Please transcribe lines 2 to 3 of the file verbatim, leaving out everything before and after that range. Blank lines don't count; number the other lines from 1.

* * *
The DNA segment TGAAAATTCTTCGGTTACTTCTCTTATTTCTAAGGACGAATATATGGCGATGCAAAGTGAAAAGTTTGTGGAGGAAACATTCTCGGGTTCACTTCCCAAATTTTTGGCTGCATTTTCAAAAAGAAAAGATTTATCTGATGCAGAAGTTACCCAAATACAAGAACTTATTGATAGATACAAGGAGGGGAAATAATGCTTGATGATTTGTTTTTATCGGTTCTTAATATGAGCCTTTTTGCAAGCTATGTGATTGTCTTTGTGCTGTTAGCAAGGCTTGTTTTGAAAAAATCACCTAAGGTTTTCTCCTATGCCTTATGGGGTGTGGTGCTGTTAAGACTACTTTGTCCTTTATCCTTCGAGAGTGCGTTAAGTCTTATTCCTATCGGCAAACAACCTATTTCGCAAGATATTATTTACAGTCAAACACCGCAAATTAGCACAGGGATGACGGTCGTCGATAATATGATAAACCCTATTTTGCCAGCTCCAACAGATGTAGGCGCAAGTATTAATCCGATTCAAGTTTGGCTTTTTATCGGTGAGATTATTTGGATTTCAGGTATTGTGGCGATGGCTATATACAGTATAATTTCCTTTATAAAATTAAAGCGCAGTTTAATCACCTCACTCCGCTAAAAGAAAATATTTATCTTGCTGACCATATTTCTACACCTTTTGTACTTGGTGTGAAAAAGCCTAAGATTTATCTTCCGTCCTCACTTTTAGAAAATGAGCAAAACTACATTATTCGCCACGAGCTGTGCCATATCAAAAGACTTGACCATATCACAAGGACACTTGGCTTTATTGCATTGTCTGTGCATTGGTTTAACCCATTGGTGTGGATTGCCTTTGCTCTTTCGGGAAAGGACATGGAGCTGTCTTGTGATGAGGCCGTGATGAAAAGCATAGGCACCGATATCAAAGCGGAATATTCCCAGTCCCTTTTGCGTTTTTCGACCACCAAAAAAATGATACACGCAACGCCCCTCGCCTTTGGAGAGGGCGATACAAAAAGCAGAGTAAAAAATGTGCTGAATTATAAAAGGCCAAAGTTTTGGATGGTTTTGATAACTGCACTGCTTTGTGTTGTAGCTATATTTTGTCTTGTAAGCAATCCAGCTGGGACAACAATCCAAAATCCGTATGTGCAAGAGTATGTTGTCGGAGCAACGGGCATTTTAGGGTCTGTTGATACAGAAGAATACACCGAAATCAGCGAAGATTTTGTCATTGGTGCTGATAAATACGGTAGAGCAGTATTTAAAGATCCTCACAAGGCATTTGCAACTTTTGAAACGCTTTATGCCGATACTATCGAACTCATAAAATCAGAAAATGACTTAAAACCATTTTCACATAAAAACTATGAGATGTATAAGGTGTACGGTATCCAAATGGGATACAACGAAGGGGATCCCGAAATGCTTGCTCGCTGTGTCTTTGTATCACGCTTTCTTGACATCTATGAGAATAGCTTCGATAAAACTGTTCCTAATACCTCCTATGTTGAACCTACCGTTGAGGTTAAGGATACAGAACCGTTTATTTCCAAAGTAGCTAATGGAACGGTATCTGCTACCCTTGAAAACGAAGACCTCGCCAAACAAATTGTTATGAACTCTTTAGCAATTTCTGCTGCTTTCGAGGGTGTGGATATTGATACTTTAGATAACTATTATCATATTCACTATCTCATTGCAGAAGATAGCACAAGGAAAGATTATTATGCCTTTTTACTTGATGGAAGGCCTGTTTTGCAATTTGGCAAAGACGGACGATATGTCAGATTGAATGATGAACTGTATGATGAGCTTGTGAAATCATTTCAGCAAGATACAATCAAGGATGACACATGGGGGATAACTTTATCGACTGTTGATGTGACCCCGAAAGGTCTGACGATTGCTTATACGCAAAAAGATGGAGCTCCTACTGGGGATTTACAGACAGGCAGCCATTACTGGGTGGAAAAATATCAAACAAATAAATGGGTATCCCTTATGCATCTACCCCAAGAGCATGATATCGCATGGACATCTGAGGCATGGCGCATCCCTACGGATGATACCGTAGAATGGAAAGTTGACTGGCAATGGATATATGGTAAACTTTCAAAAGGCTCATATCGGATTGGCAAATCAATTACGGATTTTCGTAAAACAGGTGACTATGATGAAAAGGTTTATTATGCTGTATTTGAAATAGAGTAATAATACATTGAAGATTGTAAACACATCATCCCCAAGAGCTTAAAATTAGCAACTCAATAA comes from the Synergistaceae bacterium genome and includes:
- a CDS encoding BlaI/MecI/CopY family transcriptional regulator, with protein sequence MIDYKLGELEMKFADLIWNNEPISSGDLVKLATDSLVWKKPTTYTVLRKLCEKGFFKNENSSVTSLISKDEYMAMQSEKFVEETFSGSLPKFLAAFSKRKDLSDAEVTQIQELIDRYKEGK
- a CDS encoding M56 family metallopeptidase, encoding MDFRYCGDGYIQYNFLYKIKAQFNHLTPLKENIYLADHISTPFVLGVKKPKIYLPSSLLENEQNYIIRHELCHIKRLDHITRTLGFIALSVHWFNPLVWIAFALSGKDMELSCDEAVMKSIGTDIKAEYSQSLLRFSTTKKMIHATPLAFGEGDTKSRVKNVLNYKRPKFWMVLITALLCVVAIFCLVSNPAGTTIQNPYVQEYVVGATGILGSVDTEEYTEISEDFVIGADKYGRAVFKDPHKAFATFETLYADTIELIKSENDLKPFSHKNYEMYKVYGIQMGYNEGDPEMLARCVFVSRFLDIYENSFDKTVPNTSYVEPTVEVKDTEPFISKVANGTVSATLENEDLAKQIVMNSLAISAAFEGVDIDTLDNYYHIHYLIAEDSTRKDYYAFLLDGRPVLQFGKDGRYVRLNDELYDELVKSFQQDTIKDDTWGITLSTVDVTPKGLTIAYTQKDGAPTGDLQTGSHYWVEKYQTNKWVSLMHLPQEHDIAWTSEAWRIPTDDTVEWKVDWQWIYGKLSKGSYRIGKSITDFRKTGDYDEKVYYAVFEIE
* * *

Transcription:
- a CDS encoding BlaI/MecI/CopY family transcriptional regulator, with protein sequence MIDYKLGELEMKFADLIWNNEPISSGDLVKLATDSLVWKKPTTYTVLRKLCEKGFFKNENSSVTSLISKDEYMAMQSEKFVEETFSGSLPKFLAAFSKRKDLSDAEVTQIQELIDRYKEGK
- a CDS encoding M56 family metallopeptidase, encoding MDFRYCGDGYIQYNFLYKIKAQFNHLTPLKENIYLADHISTPFVLGVKKPKIYLPSSLLENEQNYIIRHELCHIKRLDHITRTLGFIALSVHWFNPLVWIAFALSGKDMELSCDEAVMKSIGTDIKAEYSQSLLRFSTTKKMIHATPLAFGEGDTKSRVKNVLNYKRPKFWMVLITALLCVVAIFCLVSNPAGTTIQNPYVQEYVVGATGILGSVDTEEYTEISEDFVIGADKYGRAVFKDPHKAFATFETLYADTIELIKSENDLKPFSHKNYEMYKVYGIQMGYNEGDPEMLARCVFVSRFLDIYENSFDKTVPNTSYVEPTVEVKDTEPFISKVANGTVSATLENEDLAKQIVMNSLAISAAFEGVDIDTLDNYYHIHYLIAEDSTRKDYYAFLLDGRPVLQFGKDGRYVRLNDELYDELVKSFQQDTIKDDTWGITLSTVDVTPKGLTIAYTQKDGAPTGDLQTGSHYWVEKYQTNKWVSLMHLPQEHDIAWTSEAWRIPTDDTVEWKVDWQWIYGKLSKGSYRIGKSITDFRKTGDYDEKVYYAVFEIE